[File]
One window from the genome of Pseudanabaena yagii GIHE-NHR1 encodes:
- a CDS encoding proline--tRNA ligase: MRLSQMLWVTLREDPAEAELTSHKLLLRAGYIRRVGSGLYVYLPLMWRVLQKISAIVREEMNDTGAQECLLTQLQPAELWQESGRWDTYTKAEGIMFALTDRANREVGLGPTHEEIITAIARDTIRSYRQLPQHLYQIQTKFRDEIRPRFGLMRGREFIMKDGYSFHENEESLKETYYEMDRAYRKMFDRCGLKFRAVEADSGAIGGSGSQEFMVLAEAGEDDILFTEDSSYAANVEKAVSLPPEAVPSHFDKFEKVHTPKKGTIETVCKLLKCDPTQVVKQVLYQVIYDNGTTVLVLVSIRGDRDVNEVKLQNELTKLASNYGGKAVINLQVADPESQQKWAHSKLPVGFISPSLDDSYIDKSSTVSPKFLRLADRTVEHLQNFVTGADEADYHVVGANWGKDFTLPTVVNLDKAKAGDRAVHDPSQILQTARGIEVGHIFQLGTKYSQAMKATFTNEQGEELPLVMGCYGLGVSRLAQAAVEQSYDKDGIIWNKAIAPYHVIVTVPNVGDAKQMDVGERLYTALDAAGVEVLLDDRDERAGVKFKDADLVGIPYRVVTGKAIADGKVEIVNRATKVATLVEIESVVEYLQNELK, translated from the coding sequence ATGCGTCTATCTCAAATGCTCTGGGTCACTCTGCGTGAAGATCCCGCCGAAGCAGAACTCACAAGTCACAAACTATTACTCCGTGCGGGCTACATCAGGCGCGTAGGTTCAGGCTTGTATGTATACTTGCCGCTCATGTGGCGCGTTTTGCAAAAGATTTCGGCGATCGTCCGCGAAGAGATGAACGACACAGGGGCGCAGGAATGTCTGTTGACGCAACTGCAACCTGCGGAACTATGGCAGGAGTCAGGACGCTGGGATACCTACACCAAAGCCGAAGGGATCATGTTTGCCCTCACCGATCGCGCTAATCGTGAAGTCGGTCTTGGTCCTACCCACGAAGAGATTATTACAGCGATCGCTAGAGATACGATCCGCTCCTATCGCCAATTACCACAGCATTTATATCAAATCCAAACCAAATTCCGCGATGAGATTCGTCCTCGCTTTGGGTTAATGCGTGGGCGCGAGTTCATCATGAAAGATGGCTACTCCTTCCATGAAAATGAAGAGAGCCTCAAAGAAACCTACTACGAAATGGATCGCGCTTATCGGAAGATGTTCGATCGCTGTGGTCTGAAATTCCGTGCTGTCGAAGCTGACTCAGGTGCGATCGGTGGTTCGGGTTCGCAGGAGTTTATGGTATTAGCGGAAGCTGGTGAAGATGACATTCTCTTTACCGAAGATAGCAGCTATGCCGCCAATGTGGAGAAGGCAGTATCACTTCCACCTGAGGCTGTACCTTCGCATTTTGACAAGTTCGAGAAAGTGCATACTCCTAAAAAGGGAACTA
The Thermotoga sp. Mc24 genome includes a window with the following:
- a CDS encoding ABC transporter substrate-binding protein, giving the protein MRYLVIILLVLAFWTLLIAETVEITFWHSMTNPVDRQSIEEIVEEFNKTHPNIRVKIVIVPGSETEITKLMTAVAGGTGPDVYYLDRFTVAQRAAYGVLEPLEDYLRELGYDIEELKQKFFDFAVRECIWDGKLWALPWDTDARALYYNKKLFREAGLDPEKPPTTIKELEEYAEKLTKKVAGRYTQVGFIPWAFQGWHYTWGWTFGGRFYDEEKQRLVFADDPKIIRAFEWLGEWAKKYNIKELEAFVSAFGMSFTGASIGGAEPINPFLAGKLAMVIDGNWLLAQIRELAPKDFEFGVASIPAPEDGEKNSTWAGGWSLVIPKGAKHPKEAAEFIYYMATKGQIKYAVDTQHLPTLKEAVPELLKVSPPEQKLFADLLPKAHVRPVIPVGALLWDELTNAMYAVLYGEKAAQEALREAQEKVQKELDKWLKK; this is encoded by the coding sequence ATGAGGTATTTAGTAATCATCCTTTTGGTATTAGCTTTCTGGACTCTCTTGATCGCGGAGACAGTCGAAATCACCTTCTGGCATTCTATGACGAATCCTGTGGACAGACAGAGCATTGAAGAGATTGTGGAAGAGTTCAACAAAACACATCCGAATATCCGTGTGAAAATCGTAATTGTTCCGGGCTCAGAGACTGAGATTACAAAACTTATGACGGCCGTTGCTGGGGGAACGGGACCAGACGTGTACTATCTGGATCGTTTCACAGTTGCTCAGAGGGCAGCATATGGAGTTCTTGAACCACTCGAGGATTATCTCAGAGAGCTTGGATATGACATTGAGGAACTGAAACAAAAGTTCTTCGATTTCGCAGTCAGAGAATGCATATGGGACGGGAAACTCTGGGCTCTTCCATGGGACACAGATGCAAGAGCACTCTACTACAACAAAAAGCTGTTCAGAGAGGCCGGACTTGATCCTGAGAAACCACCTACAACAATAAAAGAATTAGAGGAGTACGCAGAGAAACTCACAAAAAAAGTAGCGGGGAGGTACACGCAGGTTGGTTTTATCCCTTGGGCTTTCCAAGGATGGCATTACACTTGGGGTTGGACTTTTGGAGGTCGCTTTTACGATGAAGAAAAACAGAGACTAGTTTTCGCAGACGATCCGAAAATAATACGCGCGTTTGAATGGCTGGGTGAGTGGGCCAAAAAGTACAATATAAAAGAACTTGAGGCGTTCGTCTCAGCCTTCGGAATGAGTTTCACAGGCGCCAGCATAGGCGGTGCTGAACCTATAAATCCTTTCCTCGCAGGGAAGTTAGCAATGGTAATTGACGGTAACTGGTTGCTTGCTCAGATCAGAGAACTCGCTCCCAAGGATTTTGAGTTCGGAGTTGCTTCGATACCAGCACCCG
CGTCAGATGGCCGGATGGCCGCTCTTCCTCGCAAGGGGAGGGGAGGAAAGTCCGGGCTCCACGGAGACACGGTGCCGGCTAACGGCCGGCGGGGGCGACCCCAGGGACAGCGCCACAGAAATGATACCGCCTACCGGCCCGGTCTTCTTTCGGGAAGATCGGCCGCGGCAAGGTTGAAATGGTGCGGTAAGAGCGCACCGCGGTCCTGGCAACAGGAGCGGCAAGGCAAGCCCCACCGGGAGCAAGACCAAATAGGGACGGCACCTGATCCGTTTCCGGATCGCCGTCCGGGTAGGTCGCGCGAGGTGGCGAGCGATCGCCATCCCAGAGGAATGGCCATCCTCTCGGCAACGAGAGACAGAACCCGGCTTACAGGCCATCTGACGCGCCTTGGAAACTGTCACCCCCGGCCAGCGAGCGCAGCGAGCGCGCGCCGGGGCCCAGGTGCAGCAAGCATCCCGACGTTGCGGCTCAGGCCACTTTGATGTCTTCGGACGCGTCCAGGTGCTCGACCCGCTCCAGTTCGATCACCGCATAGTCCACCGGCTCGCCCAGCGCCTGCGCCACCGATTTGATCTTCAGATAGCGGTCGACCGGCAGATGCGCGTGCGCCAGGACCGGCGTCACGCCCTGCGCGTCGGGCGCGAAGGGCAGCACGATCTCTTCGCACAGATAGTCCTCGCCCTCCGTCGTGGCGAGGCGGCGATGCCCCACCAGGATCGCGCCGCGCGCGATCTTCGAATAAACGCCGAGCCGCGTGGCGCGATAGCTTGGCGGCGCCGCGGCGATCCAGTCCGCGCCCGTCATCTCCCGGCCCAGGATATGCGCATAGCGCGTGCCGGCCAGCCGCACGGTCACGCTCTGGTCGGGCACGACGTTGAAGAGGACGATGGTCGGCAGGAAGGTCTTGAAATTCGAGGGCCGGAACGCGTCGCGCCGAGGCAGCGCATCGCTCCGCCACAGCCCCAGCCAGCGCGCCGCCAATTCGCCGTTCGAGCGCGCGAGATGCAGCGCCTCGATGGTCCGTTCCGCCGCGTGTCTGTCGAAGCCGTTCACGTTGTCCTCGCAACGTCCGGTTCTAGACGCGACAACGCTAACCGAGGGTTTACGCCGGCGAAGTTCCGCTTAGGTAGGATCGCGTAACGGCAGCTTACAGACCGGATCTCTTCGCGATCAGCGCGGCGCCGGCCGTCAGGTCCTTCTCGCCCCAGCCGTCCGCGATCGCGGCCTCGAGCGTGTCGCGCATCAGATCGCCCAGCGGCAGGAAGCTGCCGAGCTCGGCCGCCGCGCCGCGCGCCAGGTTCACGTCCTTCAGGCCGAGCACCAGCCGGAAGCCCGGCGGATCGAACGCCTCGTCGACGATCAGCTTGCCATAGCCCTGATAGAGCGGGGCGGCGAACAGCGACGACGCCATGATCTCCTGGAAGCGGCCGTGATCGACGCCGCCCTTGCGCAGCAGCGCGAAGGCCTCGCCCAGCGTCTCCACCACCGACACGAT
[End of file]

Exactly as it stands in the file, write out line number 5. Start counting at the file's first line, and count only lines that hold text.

CGTCAGATGGCCGGATGGCCGCTCTTCCTCGCAAGGGGAGGGGAGGAAAGTCCGGGCTCCACGGAGACACGGTGCCGGCTAACGGCCGGCGGGGGCGACCCCAGGGACAGCGCCACAGAAATGATACCGCCTACCGGCCCGGTCTTCTTTCGGGAAGATCGGCCGCGGCAAGGTTGAAATGGTGCGGTAAGAGCGCACCGCGGTCCTGGCAACAGGAGCGGCAAGGCAAGCCCCACCGGGAGCAAGACCAAATAGGGACGGCACCTGATCCGTTTCCGGATCGCCGTCCGGGTAGGTCGCGCGAGGTGGCGAGCGATCGCCATCCCAGAGGAATGGCCATCCTCTCGGCAACGAGAGACAGAACCCGGCTTACAGGCCATCTGACGCGCCTTGGAAACTGTCACCCCCGGCCAGCGAGCGCAGCGAGCGCGCGCCGGGGCCCAGGTGCAGCAAGCATCCCGACGTTGCGGCTCAGGCCACTTTGATGTCTTCGGACGCGTCCAGGTGCTCGACCCGCTCCAGTTCGATCACCGCATAGTCCACCGGCTCGCCCAGCGCCTGCGCCACCGATTTGATCTTCAGATAGCGGTCGACCGGCAGATGCGCGTGCGCCAGGACCGGCGTCACGCCCTGCGCGTCGGGCGCGAAGGGCAGCACGATCTCTTCGCACAGATAGTCCTCGCCCTCCGTCGTGGCGAGGCGGCGATGCCCCACCAGGATCGCGCCGCGCGCGATCTTCGAATAAACGCCGAGCCGCGTGGCGCGATAGCTTGGCGGCGCCGCGGCGATCCAGTCCGCGCCCGTCATCTCCCGGCCCAGGATATGCGCATAGCGCGTGCCGGCCAGCCGCACGGTCACGCTCTGGTCGGGCACGACGTTGAAGAGGACGATGGTCGGCAGGAAGGTCTTGAAATTCGAGGGCCGGAACGCGTCGCGCCGAGGCAGCGCATCGCTCCGCCACAGCCCCAGCCAGCGCGCCGCCAATTCGCCGTTCGAGCGCGCGAGATGCAGCGCCTCGATGGTCCGTTCCGCCGCGTGTCTGTCGAAGCCGTTCACGTTGTCCTCGCAACGTCCGGTTCTAGACGCGACAACGCTAACCGAGGGTTTACGCCGGCGAAGTTCCGCTTAGGTAGGATCGCGTAACGGCAGCTTACAGACCGGATCTCTTCGCGATCAGCGCGGCGCCGGCCGTCAGGTCCTTCTCGCCCCAGCCGTCCGCGATCGCGGCCTCGAGCGTGTCGCGCATCAGATCGCCCAGCGGCAGGAAGCTGCCGAGCTCGGCCGCCGCGCCGCGCGCCAGGTTCACGTCCTTCAGGCCGAGCACCAGCCGGAAGCCCGGCGGATCGAACGCCTCGTCGACGATCAGCTTGCCATAGCCCTGATAGAGCGGGGCGGCGAACAGCGACGACGCCATGATCTCCTGGAAGCGGCCGTGATCGACGCCGCCCTTGCGCAGCAGCGCGAAGGCCTCGCCCAGCGTCTCCACCACCGACACGAT